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Andy Taylor

is professor of Political Science in the School of Public and International Affairs at NC State University.  He received his Ph.D. from the University of Connecticut and teaches courses in American politics, including Introduction to American Government, the Presidency and Congress, the Legislative Process, Public Choice and Political Institutions, and the Classical Liberal Tradition.  He also teaches for the Distance Education program at NC State.  He won the College of Humanities and Social Sciences’ Poole Outstanding Teacher Award in 1999 and its Outstanding Researcher Award in 2014.  Taylor received NC State's Extension Service Award in both 1999-2000 and 2003-4.  He is a native of the United Kingdom. 


His research focuses on American governmental institutions. He has published in many journals including the American Journal of Political ScienceJournal of PoliticsLegislative Studies QuarterlyPolitical Research Quarterly, and American Politics Research and is the author of the books, Elephant’s Edge: The Republicans as a Ruling Party (Praeger, 2005), The Floor in Congressional Life (University of Michigan Press, 2012), Congress: A Performance Appraisal (Westview Press, 2013), and, with Toby L. Parcel, The End of Consensus: Diversity, Neighborhoods, and the Politics of Public School Assignments (UNC Press, 2015).   He is a recipient of a U.S. State Department grant and Dirksen Congressional Center research awards and, with Steve Margolis of Economics, runs the Economic, Legal, and Political Foundations of Free Societies program that is supported by a grant from the John William Pope Foundation.  Taylor also provides political commentary for a number of local media outlets, such as WUNC and WRAL-5 television, and writes a monthly column for Carolina Journal.  In 1999-2000 he was the American Political Science Association's Steiger Congressional Fellow.  He was chair of NC State's Department of Political Science from 2006 to 2010 and in 2012-13 President of the North Carolina Political Science Association. 

Coddling parents, higher education raising passive, reactive generation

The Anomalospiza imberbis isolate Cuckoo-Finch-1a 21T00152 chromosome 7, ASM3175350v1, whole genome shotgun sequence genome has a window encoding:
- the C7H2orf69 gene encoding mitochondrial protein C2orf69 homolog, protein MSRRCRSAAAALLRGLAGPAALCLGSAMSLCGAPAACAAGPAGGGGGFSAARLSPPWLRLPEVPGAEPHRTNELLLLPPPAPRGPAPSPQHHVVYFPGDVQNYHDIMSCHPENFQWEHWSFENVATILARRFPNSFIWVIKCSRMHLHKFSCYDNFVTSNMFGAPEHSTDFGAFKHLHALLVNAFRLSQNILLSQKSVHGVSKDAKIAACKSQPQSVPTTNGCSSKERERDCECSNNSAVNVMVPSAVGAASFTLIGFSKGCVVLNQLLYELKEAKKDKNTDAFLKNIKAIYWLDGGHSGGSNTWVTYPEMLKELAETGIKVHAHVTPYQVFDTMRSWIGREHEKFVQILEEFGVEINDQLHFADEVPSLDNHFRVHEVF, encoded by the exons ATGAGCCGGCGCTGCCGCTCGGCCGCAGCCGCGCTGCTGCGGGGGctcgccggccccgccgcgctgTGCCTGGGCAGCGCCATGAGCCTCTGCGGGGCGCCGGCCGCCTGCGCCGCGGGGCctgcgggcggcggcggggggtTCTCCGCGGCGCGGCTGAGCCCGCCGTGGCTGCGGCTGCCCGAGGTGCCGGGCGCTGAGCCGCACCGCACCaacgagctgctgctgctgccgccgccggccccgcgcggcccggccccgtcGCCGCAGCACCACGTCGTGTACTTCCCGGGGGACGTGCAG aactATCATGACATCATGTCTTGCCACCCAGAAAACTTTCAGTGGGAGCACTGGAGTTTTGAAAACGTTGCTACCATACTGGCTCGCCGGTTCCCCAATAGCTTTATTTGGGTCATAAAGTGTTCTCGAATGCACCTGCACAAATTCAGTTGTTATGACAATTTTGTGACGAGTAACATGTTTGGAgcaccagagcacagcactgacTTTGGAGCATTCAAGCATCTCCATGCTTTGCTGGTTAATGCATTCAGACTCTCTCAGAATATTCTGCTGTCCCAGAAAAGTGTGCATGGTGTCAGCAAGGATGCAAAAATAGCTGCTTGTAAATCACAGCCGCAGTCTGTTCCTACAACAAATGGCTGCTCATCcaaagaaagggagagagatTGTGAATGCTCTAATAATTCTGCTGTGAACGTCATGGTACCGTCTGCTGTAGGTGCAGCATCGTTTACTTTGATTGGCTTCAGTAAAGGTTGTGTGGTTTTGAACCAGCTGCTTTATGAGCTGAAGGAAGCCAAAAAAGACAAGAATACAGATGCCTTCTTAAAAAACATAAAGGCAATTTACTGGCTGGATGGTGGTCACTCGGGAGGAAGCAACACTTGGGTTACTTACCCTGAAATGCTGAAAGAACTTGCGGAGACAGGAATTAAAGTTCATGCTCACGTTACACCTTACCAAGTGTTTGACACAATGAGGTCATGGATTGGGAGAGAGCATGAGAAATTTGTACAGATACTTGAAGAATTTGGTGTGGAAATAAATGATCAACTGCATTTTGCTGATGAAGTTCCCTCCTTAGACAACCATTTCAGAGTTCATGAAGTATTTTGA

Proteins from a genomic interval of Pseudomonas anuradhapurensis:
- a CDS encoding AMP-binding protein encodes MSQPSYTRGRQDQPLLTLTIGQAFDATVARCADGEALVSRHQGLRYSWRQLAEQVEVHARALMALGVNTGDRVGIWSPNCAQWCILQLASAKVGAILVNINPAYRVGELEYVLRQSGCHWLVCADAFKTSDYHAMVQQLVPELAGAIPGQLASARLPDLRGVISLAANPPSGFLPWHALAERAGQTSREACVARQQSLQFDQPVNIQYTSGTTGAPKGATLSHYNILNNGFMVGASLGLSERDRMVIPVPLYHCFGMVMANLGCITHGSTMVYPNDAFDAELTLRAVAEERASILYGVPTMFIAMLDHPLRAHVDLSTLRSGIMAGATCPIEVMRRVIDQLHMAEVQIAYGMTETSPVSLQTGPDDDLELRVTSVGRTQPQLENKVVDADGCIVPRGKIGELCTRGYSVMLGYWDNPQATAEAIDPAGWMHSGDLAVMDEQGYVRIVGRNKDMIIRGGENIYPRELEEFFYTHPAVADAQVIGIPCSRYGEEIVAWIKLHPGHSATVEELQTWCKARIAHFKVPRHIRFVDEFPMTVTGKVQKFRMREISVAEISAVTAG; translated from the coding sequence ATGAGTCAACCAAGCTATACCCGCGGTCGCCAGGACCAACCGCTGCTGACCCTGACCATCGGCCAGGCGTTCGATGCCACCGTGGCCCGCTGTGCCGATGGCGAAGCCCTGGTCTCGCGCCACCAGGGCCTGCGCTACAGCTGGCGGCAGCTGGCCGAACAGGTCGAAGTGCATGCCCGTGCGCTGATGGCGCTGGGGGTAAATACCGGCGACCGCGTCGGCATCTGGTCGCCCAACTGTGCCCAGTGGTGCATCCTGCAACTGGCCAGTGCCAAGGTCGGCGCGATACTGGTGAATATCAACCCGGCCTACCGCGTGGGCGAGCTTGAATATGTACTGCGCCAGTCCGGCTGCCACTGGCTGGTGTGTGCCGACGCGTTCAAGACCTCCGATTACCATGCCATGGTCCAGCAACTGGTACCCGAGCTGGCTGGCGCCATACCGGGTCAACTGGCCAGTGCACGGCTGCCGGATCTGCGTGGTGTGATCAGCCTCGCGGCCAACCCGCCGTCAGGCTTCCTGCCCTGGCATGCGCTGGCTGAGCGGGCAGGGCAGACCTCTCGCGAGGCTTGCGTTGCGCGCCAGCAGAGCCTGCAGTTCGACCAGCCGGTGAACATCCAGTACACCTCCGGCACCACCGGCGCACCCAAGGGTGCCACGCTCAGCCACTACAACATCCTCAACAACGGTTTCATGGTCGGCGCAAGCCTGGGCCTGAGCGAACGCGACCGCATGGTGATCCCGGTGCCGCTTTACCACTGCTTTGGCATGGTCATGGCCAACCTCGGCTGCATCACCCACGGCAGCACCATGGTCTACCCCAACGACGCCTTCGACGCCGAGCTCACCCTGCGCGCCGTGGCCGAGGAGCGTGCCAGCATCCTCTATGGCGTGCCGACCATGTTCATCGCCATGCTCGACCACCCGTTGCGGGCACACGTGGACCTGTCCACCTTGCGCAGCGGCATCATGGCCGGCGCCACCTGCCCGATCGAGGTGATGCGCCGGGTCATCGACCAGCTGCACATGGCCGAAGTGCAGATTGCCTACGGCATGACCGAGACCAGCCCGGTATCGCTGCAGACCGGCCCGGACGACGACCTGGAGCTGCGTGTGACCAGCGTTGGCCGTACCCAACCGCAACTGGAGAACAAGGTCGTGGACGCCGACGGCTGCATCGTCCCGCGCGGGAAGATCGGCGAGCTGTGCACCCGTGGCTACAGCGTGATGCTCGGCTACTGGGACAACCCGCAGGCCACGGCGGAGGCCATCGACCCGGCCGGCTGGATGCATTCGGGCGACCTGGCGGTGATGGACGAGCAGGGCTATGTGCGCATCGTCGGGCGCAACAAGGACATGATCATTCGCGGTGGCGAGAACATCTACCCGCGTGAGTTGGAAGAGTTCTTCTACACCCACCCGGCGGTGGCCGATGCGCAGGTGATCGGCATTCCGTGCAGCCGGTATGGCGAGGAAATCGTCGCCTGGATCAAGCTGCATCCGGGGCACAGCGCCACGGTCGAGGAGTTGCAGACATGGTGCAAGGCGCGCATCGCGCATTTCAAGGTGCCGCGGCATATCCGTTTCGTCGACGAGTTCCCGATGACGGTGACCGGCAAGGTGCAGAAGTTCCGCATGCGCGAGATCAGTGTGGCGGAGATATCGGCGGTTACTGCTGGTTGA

Ben Sasse, the junior senator from Nebraska, is an emerging Republican star. At 45, he has been a college professor, occupied important positions in the Justice and Homeland Security departments, and led a university. Sasse is a serious policy wonk with strong conservative credentials, although he’s perhaps best known as a Republican “Never Trumper.” It’s not his legislative work or political philosophy that got me thinking about the senator. Sasse has just written an interesting book about young people today. The thesis of the book, The Vanishing American Adult, is that our children are coddled to the extent they avoid discomfort; often choose to be spectators rather than participants; and are unable to develop healthy relationships with human beings outside their peer group. The practical effect for parents is that their kids will be living in the basement at 35. For broader society it’s that we will soon be led by a generation that is passive and reactive, prefers consumption to production, and is unwilling to engage in strategic risk taking. This isn’t all the kids’ fault, of course. Parents are to blame as well, not least because they helicopter above, rigidly structuring their children’s days with lists of closely supervised activities or, at the other extreme, plonk them down alone in front of screens for hours at a time. Much of what Sasse describes is also a product of larger social forces. The Great Recession has delayed the careers and wealth-building of recent high school and college graduates. Longer lives and advancement in health mean they can postpone child-rearing. Social media allow everyone to live in a bubble. But I think there is another culprit, and that’s higher education. Much has been written about the scourge of safe spaces and trigger warnings, so I don’t need to plow that same furrow. It’s clear that college campuses are increasingly “coddling the American mind,” as Greg Lukianoff and Jonathan Haidt put it. A matter less discussed is that Millennials — the generation born between the early 1980s and early 2000s and the cohort I’ve hung around with for the past 20 years — are rejecting basic American values. A Harvard University poll last year, for example, revealed only 42 percent supported capitalism, according to a contemporaneous Gallup poll that is about 10 percentage points lower than the general population. The Harvard survey reported 33 percent of Millennials wanted socialism. A 2016 Knight Foundation/Gallup poll revealed college students to be considerably more tolerant of restrictions on free speech than the adult population. Support for these values among  young people is eroding largely because they are not taught. This isn’t a question of students avoiding certain courses of study. The proportions of all bachelor’s degrees conferred in the various established fields of study have remained virtually constant since the early 1970s. It’s about how the subjects are taught. The humanities used to be a portal to a world of knowledge and experience beyond the immediate. Now they are fashioned into a cudgel to beat conservatives. Social scientists used to look at large normative questions with important practical implications. Now they produce highly technical research of little use in the real world. Natural scientists were motivated by the desire to push the boundaries of our understanding and enhance the quality of our lives. Now many are evangelists and grubby rent-seekers, believing they have a monopoly on the truth and demanding government fund their work at the expense of other social needs. Even the study of business has changed. Solid data are hard to come by, but anecdotal evidence suggests subfields such as human resources, finance, corporate law, ethics, and social responsibility are growing rapidly. Programs are moving away from the promotion of the core activity of business, production and commerce or, in other words, the tenets of capitalism. The importance of traditional American values such as self-reliance, individualism, and freedom of thought, expression, and action is self-evident to you and me, but we wouldn’t always think of their cultivation in young minds as antidotes to the specific ills Sasse describes. They are. They bring social cohesion by providing a common set of values and appraising people as individual human beings rather than members of some distinct group. This breaks down barriers across demography and generations. They suggest people are free and sovereign and imbued with rights and responsibilities. This incentivizes production and encourages relationships — which can be adversarial and self-interested, conditions that are perfectly healthy when sewn into the society’s culture and regulated by the rule of law. Traditional American values are therefore certainly for “grownups.” BenSasse. Andy Taylor is professor of political science at the School of International and Public Affairs at N.C. State University. He does not speak for the university